The baby boom generation is approaching the age of greatest risk for cognitive impairment and dementia. There is growing interest in strategies to modify the environment in midlife to increase the probability of maintaining cognitive health in late life. Several potentially modifiable risk factors have been studied in relation to cognitive impairment and dementia in late life, but methodological limitations of observational research have resulted in some inconsistencies across studies. The most promising strategies are maintaining cardiovascular health, engaging in mental, physical, and social activities, using alcohol in moderation, abstaining from tobacco use, and following a heart-healthy diet. Other factors that may influence cognitive health are occupational attainment, depression, personality, exposure to general anesthesia, head injury, postmenopausal hormone therapy, non-steroidal anti-inflammatory medications, and nutritional supplements such as antioxidants. Some long-term observational studies initiated in midlife or earlier, and some randomized controlled trials, have examined the effects of specific cognitive health promotion behaviors in midlife on the risk of cognitive impairment in late life. Overall, these studies provide limited support for risk reduction at this time. Recommendations and challenges for developing effective strategies to reduce the burden of cognitive impairment and dementia in the future are discussed.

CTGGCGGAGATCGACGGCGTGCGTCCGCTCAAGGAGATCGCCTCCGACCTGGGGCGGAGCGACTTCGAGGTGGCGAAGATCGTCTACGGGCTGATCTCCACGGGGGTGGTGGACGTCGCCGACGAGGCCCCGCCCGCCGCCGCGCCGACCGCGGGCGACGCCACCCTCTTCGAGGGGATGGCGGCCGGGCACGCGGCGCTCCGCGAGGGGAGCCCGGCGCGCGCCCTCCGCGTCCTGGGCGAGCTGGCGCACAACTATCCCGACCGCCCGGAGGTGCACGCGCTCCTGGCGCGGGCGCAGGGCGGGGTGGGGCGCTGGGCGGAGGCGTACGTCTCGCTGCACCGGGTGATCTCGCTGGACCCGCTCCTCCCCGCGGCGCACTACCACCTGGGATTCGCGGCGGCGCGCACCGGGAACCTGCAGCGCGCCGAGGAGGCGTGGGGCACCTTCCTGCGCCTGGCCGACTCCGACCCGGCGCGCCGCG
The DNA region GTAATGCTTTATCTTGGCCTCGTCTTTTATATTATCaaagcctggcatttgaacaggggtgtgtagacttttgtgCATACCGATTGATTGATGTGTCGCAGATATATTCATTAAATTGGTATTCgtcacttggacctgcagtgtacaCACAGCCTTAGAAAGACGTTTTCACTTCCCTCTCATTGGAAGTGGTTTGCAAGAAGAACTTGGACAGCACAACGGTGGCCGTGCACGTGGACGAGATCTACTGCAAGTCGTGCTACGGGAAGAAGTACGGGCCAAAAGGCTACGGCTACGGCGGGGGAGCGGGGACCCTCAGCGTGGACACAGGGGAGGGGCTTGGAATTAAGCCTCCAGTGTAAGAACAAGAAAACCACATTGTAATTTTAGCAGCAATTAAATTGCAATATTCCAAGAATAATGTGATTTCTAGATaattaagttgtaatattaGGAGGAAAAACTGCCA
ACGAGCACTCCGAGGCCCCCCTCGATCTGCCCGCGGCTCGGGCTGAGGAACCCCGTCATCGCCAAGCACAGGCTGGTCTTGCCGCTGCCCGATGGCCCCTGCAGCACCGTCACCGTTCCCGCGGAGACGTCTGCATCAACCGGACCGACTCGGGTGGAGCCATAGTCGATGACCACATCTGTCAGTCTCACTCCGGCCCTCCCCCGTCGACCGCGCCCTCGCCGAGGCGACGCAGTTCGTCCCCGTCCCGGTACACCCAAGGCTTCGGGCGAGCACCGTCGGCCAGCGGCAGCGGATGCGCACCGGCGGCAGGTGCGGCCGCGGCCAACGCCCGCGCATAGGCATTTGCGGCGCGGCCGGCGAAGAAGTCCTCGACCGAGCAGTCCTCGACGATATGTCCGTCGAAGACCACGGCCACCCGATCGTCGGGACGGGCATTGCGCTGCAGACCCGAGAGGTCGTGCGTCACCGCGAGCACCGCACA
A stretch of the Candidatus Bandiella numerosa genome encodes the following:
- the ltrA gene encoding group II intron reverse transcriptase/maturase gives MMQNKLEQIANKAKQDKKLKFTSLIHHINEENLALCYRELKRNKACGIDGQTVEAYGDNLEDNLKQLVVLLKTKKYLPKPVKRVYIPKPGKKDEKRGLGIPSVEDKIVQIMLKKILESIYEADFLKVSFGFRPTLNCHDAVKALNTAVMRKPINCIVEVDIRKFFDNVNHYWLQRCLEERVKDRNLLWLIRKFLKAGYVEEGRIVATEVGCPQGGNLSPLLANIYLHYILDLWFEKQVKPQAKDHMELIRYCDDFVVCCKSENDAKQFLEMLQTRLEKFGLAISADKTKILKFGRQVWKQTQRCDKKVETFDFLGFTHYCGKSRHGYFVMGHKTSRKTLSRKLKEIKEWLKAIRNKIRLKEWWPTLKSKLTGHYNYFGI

Keywords: Lifestyle, cognition, Alzheimer's disease, epidemiology